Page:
Avoid: Although there’s technically no specific set of rules when it comes to basic comma usage, the eyes should be the best judge of its overuse. Once the transcriptionist gets the feeling that it’s been used way too much in a single sentence, try replacing some of the commas with a period.

5. Excess use of exclamation

Problem: The overuse of exclamation points within a body of work kind of overwhelms the reader and also devalues every individual exclamation point.

Example: These headphones are the best! They’re proven to be the best! Get one today!

Avoid: Try being tasteful with the use of exclamation points. This means saving those big

booms at the end of a paragraph or only when certain sentences need to be emphasized.

6. Its vs. It’s

Problem: The misuse of both its and it’s is a common mistake users can make.

Example: I don’t really know who its going to hurt more, either me or you. Look straight into it’s eyes.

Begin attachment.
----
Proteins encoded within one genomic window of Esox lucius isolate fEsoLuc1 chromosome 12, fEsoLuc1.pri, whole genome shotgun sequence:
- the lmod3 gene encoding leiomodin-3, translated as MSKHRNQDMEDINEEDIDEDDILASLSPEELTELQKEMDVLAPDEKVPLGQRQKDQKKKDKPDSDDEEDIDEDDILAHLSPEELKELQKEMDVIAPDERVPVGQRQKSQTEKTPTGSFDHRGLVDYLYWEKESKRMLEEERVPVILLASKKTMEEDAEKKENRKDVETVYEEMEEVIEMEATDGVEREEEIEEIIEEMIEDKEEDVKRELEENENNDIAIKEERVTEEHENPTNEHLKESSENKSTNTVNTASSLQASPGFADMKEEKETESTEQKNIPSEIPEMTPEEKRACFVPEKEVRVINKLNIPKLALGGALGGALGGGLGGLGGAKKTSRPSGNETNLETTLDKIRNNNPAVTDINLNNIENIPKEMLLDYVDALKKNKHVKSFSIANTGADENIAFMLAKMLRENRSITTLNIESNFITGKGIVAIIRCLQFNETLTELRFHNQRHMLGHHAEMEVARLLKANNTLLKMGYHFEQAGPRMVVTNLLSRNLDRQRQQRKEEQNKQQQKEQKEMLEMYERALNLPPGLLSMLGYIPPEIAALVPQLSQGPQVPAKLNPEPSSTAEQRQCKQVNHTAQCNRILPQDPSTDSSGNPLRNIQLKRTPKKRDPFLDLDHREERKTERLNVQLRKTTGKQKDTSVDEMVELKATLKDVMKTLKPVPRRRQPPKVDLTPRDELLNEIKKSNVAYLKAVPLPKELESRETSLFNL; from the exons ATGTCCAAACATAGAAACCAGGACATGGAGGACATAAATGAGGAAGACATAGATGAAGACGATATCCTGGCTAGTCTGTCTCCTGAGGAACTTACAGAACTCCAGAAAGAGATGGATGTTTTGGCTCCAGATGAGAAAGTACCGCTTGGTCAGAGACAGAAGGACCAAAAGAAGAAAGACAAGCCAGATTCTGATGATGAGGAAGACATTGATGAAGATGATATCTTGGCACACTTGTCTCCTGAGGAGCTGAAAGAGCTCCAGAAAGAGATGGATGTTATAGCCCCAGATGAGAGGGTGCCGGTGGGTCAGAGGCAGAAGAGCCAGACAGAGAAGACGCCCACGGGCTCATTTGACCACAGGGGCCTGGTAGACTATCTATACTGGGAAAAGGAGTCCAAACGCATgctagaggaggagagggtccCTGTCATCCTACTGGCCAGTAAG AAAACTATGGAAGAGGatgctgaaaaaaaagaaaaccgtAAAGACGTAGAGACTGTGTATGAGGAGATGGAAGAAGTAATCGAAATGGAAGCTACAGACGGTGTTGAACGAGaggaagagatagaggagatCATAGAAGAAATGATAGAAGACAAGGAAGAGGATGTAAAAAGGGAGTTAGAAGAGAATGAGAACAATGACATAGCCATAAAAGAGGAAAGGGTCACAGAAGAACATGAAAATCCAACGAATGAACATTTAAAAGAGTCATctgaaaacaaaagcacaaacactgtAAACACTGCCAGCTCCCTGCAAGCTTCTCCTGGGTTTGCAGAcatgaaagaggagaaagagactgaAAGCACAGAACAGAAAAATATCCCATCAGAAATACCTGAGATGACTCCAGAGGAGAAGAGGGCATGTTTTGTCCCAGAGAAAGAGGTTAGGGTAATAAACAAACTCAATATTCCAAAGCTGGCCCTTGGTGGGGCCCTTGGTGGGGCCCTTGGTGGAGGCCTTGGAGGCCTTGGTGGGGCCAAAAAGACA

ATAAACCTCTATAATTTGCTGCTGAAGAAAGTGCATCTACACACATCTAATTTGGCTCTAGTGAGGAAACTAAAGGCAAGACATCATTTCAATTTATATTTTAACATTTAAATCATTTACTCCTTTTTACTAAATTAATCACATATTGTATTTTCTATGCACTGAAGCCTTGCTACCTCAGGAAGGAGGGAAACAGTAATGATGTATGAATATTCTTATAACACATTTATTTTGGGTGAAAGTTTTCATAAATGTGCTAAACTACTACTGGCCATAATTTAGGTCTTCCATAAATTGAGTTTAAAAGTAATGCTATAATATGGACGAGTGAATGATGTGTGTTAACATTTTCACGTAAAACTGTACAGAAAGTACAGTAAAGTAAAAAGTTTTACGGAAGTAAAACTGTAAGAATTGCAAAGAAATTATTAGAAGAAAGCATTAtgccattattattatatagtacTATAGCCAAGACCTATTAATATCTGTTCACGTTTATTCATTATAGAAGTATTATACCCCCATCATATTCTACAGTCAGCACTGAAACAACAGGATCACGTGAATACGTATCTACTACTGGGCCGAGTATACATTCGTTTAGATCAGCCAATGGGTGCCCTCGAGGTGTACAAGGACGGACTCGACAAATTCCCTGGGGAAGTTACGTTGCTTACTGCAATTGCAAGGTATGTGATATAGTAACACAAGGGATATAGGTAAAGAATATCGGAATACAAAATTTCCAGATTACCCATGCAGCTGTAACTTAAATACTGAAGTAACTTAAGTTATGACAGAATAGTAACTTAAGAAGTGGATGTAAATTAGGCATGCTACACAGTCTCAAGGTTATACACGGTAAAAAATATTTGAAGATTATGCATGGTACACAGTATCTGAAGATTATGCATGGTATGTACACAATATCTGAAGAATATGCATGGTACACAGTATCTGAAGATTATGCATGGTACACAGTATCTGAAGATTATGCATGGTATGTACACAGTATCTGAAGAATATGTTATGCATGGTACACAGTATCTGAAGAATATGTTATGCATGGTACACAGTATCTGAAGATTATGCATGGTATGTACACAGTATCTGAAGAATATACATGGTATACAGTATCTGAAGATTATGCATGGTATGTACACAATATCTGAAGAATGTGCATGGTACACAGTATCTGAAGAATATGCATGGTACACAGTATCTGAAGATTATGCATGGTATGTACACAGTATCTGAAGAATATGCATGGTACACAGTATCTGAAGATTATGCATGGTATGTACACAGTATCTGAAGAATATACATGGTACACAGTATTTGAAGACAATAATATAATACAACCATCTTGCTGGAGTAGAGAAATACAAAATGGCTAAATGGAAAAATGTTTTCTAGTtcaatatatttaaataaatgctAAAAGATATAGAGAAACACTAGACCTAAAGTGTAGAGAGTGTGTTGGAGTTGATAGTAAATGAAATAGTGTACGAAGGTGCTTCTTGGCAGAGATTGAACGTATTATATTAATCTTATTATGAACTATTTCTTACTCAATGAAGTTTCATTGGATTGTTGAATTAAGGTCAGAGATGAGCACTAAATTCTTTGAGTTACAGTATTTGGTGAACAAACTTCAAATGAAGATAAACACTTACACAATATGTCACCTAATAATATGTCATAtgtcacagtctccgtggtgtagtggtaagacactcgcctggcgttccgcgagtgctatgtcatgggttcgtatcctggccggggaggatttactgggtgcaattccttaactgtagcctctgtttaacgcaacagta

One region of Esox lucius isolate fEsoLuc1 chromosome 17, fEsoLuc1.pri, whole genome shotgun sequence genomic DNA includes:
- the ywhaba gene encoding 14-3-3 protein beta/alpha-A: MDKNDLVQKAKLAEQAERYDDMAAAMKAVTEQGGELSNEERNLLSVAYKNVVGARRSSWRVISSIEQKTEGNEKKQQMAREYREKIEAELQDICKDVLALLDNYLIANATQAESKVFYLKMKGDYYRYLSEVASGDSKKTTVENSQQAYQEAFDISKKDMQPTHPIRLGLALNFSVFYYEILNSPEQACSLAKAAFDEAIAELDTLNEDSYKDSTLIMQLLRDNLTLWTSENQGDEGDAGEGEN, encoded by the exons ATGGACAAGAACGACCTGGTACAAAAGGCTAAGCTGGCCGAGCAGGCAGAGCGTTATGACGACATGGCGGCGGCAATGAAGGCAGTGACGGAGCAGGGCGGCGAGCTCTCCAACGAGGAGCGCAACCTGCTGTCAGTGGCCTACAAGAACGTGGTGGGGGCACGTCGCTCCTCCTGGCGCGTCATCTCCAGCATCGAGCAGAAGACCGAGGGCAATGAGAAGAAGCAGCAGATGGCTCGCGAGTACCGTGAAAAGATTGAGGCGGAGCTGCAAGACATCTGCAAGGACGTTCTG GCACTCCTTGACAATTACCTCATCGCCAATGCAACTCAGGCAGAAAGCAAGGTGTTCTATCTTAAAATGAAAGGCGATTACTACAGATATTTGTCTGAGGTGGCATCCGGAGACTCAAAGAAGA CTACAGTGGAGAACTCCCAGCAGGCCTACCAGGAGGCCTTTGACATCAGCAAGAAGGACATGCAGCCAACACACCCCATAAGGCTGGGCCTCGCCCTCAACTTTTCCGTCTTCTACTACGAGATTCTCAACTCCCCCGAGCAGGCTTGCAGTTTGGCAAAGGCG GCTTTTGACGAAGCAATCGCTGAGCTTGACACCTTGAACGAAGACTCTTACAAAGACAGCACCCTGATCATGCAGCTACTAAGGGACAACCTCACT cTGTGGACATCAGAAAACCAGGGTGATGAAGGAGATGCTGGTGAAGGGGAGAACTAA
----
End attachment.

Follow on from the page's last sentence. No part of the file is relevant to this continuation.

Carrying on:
Avoid: It’s is the shortcut for “it is” or “it has.” Make sure to note that the apostrophe here does not signify it as possessive. The proper possessive form of its is just its.

7. Using Oxford Commas

Problem: The current lack of consistency when it comes to a method in using commas in lists can be quite infuriating for those grammar pros as well as casual readers. The Oxford comma, which is a particular comma found before the final item on a list, is pretty standard when it comes to British writing. In the United States, it has started to become commonplace to skip the use of the last comma, especially within journalism. However, the debate still continues.

Example with Oxford comma: Her favorite foods are sushi, fried chicken, and fish.

Example without Oxford comma: Her favorite foods are sushi, fried chicken and fish.

Avoid: Technically, there is no right or wrong when it comes to whether or not the transcriptionist chooses to use the Oxford comma. It is important, however, to be consistent in its usage or absence.

8. Dash (–) vs. hyphen (-)